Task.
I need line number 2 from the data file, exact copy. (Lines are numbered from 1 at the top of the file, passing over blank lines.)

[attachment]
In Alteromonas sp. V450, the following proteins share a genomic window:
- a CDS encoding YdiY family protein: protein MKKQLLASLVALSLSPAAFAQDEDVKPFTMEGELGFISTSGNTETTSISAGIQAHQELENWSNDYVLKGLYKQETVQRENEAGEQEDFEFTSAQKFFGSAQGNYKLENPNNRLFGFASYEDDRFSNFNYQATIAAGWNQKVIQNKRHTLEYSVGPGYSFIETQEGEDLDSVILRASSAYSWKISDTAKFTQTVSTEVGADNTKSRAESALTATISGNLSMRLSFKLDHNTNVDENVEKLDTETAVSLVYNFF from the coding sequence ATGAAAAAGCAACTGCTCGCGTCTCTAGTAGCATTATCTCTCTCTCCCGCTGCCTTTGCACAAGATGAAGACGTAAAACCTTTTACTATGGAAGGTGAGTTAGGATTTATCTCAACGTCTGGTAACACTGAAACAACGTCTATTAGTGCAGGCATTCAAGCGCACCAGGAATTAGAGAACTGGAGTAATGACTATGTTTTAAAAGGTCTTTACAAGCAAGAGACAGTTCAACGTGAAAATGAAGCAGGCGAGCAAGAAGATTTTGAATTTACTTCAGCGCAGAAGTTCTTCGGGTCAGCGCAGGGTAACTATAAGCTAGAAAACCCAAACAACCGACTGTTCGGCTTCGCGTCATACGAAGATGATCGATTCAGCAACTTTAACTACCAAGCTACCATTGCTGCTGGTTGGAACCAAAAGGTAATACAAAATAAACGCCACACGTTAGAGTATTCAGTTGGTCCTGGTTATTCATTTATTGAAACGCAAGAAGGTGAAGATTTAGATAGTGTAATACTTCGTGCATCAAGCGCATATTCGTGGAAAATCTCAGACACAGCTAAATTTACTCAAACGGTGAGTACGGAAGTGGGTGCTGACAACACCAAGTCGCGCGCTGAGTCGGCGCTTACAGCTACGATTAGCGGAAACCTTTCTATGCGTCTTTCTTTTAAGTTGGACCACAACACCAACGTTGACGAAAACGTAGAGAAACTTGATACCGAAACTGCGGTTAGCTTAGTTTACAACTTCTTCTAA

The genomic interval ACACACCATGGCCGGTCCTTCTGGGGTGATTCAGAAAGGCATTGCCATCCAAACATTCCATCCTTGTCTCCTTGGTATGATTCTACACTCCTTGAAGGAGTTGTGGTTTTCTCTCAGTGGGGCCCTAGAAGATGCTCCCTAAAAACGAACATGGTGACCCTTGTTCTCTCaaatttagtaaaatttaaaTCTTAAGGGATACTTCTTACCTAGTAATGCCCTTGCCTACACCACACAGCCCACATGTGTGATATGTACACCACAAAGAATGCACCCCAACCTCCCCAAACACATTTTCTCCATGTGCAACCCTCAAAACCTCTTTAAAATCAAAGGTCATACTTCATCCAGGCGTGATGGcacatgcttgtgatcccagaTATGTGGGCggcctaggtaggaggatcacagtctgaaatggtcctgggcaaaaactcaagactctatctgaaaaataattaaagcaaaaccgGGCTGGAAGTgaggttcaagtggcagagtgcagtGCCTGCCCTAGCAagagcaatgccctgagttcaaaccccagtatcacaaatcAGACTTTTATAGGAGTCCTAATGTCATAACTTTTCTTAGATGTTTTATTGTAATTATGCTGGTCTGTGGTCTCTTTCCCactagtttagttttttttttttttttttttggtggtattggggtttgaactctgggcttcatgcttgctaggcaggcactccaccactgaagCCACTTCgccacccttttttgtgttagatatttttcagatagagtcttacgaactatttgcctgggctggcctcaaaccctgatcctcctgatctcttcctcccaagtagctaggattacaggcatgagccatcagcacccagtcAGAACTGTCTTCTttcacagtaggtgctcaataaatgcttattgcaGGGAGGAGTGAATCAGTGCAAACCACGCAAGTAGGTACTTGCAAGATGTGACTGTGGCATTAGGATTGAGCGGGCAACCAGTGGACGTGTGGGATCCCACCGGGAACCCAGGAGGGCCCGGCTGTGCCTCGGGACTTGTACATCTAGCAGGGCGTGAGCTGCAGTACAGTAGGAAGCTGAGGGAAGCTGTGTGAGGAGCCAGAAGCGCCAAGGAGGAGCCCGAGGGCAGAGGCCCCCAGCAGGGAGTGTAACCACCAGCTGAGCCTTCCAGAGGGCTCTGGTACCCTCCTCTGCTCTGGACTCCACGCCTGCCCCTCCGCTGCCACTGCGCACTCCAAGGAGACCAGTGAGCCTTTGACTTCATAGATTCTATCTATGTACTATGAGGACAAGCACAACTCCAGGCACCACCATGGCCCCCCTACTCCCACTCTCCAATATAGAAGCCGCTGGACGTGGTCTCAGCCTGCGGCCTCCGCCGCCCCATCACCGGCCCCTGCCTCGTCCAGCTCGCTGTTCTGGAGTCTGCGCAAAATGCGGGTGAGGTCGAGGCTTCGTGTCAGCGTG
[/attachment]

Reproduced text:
- a CDS encoding YdiY family protein: protein MKKQLLASLVALSLSPAAFAQDEDVKPFTMEGELGFISTSGNTETTSISAGIQAHQELENWSNDYVLKGLYKQETVQRENEAGEQEDFEFTSAQKFFGSAQGNYKLENPNNRLFGFASYEDDRFSNFNYQATIAAGWNQKVIQNKRHTLEYSVGPGYSFIETQEGEDLDSVILRASSAYSWKISDTAKFTQTVSTEVGADNTKSRAESALTATISGNLSMRLSFKLDHNTNVDENVEKLDTETAVSLVYNFF from the coding sequence ATGAAAAAGCAACTGCTCGCGTCTCTAGTAGCATTATCTCTCTCTCCCGCTGCCTTTGCACAAGATGAAGACGTAAAACCTTTTACTATGGAAGGTGAGTTAGGATTTATCTCAACGTCTGGTAACACTGAAACAACGTCTATTAGTGCAGGCATTCAAGCGCACCAGGAATTAGAGAACTGGAGTAATGACTATGTTTTAAAAGGTCTTTACAAGCAAGAGACAGTTCAACGTGAAAATGAAGCAGGCGAGCAAGAAGATTTTGAATTTACTTCAGCGCAGAAGTTCTTCGGGTCAGCGCAGGGTAACTATAAGCTAGAAAACCCAAACAACCGACTGTTCGGCTTCGCGTCATACGAAGATGATCGATTCAGCAACTTTAACTACCAAGCTACCATTGCTGCTGGTTGGAACCAAAAGGTAATACAAAATAAACGCCACACGTTAGAGTATTCAGTTGGTCCTGGTTATTCATTTATTGAAACGCAAGAAGGTGAAGATTTAGATAGTGTAATACTTCGTGCATCAAGCGCATATTCGTGGAAAATCTCAGACACAGCTAAATTTACTCAAACGGTGAGTACGGAAGTGGGTGCTGACAACACCAAGTCGCGCGCTGAGTCGGCGCTTACAGCTACGATTAGCGGAAACCTTTCTATGCGTCTTTCTTTTAAGTTGGACCACAACACCAACGTTGACGAAAACGTAGAGAAACTTGATACCGAAACTGCGGTTAGCTTAGTTTACAACTTCTTCTAA